Shasta Indian Nation to get homeland back in largest land return in California history

The Iron Gate Dam is seen in Hornbrook, Calif., Sept. 17, 2023. The dam is one of a series of four dams along the Klamath River which are part of the largest dam removal project in United States history. Now underway along the Oregon border, the process won't conclude until the end of next year with the help of heavy machinery and explosives. (AP Photo/Haven Daley)
The Iron Gate Dam in Hornbrook, Calif., is among Klamath River dams being removed. (Haven Daley / Associated Press)

Gov. Gavin Newsom has set in motion the largest land return in California history, declaring his support for the return of ancestral lands to the Shasta Indian Nation that were seized a century ago and submerged.

The 2,800 acres in Siskiyou County are part of the Klamath River dam removal project, which will rehabilitate more than 300 miles of salmon habitat.

"This is a down payment on the state's commitment to do better by the Native American communities who have called this land home since time immemorial," Newsom said in a statement. The governor's announcement Tuesday marked the fifth anniversary of California's official apology to its Native American peoples for the state's historical wrongdoings.

Newsom said the move was part of "healing deep wounds and rebuilding trust."

The state has previously worked to return ancestral lands to the Fort Independence Indian Community, the Lone Pine Paiute-Shoshone Reservation, the Mechoopda Indian Tribe of Chico Rancheria and the Wiyot tribe. The Mechoopda tribe received more than 90 acres, and the rest of the returned lands were around 40 acres each, according to Lindsay Bribiescas, spokesperson for the governor's office of tribal affairs.

Returning the ancestral land to Shasta Indian Nation was also supported by Siskiyou County last year. In November, the county Board of Supervisors unanimously voted to send a letter of support to the California Department of Fish and Wildlife.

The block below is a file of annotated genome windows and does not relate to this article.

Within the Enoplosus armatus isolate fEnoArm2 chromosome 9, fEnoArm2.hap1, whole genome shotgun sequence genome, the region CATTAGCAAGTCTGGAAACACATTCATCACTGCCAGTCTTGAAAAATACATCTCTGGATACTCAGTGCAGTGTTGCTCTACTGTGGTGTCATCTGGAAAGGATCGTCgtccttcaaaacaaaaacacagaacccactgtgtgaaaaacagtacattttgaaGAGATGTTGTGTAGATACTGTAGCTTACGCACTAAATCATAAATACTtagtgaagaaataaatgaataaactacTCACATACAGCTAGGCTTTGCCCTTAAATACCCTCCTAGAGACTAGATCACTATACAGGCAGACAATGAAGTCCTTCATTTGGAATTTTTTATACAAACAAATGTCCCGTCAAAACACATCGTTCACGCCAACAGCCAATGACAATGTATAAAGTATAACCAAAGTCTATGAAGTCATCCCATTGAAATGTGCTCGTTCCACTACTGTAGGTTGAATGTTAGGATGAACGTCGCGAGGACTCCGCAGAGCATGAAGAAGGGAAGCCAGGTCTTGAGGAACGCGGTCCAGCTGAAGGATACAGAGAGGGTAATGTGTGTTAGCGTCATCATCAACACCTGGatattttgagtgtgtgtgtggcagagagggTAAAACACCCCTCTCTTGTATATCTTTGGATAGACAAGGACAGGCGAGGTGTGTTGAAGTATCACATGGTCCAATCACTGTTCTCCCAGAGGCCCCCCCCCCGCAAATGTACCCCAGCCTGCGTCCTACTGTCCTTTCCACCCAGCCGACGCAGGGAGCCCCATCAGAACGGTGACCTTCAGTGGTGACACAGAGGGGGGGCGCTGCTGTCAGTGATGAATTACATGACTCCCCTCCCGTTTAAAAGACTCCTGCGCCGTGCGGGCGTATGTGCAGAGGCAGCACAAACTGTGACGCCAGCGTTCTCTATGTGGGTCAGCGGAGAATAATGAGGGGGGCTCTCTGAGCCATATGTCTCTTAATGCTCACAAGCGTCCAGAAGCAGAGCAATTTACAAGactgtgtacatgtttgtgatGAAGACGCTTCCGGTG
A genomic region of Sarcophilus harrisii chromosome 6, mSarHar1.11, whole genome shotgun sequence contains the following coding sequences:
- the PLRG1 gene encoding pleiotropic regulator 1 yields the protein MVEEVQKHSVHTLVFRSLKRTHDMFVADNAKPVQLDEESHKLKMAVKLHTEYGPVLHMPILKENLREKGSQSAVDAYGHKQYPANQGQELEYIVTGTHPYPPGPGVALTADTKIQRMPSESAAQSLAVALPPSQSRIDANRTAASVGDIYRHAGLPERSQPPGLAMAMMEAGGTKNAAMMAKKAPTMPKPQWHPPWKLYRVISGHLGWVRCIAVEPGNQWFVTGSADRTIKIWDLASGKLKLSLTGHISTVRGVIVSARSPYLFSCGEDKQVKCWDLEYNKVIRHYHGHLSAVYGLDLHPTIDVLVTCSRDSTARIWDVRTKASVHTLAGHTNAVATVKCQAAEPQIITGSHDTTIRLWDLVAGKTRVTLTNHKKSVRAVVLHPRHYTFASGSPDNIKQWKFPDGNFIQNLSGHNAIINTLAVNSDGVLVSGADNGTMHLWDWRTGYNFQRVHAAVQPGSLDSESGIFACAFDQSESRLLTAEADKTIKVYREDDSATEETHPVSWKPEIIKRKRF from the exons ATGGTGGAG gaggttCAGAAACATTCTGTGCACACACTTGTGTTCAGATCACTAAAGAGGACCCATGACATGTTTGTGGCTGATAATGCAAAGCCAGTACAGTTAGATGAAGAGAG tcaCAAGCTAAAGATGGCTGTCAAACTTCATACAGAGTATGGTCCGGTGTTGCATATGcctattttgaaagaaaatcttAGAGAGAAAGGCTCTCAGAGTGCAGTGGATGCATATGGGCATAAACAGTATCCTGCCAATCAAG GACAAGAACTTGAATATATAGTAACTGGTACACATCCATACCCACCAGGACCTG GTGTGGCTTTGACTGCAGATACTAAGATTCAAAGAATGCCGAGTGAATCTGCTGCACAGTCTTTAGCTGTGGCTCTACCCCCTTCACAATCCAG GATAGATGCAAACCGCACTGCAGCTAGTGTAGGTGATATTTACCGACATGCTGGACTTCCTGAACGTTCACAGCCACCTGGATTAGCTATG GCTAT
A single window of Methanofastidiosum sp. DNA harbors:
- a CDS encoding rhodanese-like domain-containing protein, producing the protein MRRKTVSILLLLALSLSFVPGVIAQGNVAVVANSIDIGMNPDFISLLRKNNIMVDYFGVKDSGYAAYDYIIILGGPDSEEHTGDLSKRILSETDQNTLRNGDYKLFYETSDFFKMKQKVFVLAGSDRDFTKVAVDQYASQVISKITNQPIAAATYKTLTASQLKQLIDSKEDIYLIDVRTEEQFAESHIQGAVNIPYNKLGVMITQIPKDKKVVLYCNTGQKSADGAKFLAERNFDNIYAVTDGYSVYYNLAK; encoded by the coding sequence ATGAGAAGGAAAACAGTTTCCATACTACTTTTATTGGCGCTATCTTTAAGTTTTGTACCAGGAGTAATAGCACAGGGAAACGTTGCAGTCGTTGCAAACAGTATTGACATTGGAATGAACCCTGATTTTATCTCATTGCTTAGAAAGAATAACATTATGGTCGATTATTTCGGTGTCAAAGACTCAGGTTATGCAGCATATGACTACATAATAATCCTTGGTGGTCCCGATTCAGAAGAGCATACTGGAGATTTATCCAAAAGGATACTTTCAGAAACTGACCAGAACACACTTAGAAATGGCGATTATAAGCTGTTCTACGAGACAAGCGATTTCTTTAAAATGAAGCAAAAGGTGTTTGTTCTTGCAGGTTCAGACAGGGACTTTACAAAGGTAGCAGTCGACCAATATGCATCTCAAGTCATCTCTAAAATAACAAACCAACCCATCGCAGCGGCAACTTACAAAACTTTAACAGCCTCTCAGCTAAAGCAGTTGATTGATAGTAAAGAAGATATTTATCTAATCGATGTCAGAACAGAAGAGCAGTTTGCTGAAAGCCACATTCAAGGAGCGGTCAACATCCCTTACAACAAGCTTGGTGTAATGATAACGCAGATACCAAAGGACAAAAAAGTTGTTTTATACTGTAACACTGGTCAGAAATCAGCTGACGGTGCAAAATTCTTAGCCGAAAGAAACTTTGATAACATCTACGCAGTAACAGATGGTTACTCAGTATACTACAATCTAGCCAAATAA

Fish and Wildlife, along with the California Natural Resources Agency, will work with the Shasta Indian Nation on the legal return of the lands.

Shasta's ancestors inhabited the lands around Copco Lake near Bogus Mountain before there were formal records of the area, according to Siskiyou County Board of Supervisors meeting documents. Traditionally, the land was known as Kíkacéki.

After the Gold Rush, Shasta Indians worked to reclaim their historical community by purchasing or homesteading land parcels; some "squatted" on newly privatized lands they did not own. The document states that some Shasta women would strategically marry or cohabitate with non-Indian men who purchased parcels, with the women eventually gaining control of a significant portion of the land.

But in 1911, the land was taken from tribal members by eminent domain on behalf of the companies that would construct Copco No. 1 Dam, forcing members to relocate.

Now, more than 100 years later, with the removal of Copco and other dams, the land has reemerged, and tribal members remain eager for its return.

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"Having access to our ceremonial sites, including the site of our First Salmon Ceremony, is critical to the spiritual and emotional health of our people," said Janice Crowe, chairperson for the Shasta Indian Nation.

Returning the land allows the Shasta Indian Nation to complete the Shasta Heritage Trail, an educational pathway whose design incorporates Native art along with informational placards that share the history of the Kíkacéki, Crowe said in a statement.

This announcement is part of a larger effort to amend California's historical offenses against Native American communities.

At the time of California's formal apology, Newsom also established the California Truth and Healing Council to clarify the historical record, he said, and provide an opportunity for collaboration between the tribes and the state.

Programs and initiatives that grew out of it include conservation of 30% of lands and coastal waters by 2030, a grant program to return lands to tribal ownership, and the establishment of agreements with tribes to ensure they have access to, or can co-manage, areas within state parks that have significance for them.

It's unclear when the ancestral lands will be officially returned to the Shasta Indian Nation.

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This story originally appeared in Los Angeles Times.